The big blue tuscan kale I know as Nero di Toscano is a favorite plant. The giant blistered blue-green leaves have that vaguely prehistoric look to them. The common name, dinosaur kale, aptly describes this massive growing, highly textured plant. As with any member of the brassica family, they are beloved by chewing insects. It is a rare cabbage or kale whose leaves do not bear holes and chomp marks.
The lower leaves mature in a spectacularly unattractive way. Some ornamental cabbages are grown for the cut flower trade; a long thick stem will have a tuft of brightly colored or white leaves sitting on top. All plants have characteristics that are less than desirable. Annabelle hydrangeas are weak stemmed, and flop over the minute they are in full bloom. The roses get blackspot; post-bloom maturing foliage on daylilies is nasty looking. Designing with plants is much about pairing them with other plants that minimize those faults. I would not give up growing kale over their legs.
I planted the pots in front of the shop this year with the aforementioned kale, green and white variegated plectranthus, and sun parasol white mandevillea. I thought the three planted together would make for some interesting conversation. This plectranthus is lax growing. The thick stems will droop under their own weight. They grow vigorously-in this case, they are growing vigorously around the kale that are loosing their lower leaves. Their trailing habit makes them the perfect cover-up for those awkwardly leggy and stiff growing kale.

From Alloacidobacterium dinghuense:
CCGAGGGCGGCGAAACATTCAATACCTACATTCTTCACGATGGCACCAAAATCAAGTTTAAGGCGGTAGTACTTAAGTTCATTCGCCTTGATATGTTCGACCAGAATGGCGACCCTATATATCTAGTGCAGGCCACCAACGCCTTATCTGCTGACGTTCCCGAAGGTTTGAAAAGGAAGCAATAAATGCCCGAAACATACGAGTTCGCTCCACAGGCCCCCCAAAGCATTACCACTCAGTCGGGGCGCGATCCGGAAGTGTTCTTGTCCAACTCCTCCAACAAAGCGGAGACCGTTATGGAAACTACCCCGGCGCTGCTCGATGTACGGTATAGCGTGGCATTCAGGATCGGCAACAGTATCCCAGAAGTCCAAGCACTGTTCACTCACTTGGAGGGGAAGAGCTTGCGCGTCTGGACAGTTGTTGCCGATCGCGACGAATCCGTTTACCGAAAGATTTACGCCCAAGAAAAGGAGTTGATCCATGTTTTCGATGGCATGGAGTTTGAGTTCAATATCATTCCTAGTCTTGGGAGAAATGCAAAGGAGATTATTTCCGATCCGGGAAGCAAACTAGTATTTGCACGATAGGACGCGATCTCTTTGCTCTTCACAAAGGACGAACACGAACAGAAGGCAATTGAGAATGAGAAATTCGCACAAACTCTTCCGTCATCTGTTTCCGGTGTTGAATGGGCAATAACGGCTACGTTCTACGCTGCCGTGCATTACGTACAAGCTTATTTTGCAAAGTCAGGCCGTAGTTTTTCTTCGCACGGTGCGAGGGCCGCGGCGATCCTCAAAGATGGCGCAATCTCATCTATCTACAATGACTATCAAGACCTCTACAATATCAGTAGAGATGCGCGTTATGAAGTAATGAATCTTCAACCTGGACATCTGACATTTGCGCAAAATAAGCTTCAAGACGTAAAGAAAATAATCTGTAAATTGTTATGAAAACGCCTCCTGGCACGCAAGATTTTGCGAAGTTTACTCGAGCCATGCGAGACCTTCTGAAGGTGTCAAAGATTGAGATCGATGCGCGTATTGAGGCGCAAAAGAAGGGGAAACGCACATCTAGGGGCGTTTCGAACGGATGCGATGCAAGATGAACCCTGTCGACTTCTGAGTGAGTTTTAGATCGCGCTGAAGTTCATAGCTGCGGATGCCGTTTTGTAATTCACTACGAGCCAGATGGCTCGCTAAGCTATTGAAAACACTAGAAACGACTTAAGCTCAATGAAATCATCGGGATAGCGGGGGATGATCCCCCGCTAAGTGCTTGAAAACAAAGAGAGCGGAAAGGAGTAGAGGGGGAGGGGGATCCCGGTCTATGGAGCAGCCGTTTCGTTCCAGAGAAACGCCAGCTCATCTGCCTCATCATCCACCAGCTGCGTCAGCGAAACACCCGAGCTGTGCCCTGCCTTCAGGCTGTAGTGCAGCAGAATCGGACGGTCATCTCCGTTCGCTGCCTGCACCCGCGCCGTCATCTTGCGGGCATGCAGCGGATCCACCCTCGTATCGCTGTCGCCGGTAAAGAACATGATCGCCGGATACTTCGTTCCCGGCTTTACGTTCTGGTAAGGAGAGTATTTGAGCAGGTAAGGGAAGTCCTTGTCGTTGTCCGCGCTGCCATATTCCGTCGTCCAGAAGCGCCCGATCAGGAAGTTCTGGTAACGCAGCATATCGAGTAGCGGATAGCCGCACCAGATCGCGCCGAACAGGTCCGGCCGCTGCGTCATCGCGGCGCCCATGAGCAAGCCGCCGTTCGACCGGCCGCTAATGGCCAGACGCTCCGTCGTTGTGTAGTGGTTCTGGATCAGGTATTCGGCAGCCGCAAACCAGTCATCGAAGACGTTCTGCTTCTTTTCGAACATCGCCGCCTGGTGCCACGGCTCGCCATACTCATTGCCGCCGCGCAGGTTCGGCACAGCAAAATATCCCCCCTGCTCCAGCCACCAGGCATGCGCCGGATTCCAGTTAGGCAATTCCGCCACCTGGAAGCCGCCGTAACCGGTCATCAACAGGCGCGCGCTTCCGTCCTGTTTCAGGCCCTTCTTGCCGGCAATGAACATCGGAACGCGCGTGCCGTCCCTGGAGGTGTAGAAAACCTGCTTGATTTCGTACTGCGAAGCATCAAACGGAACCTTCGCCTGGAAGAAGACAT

Related to coleus, they do respond to pinching back, but once the weather gets hot, they grow with huge stem spaces between the leaves. This puts them on the verge of becoming a vining plant. This does however take time. They are great for a gardener that likes to watch things grow. These pots in their infancy were not all that great looking. I avoided looking at them all together for the first month after they were planted.
These concrete pots are quite tall, and have a smaller planting area that what I would like. Though they have a graceful presence as an object, it is not easy to grow something in them large enough to balance all that pot height. I think this planting is my best shot ever at getting a finished proportion that is right. We have had such a warm and rainy growing season this year that the pots are already rootbound. Maintaining these another few months will be a challenge. I need more horizontal volume from that plectranthus-judicious pinching back is in order.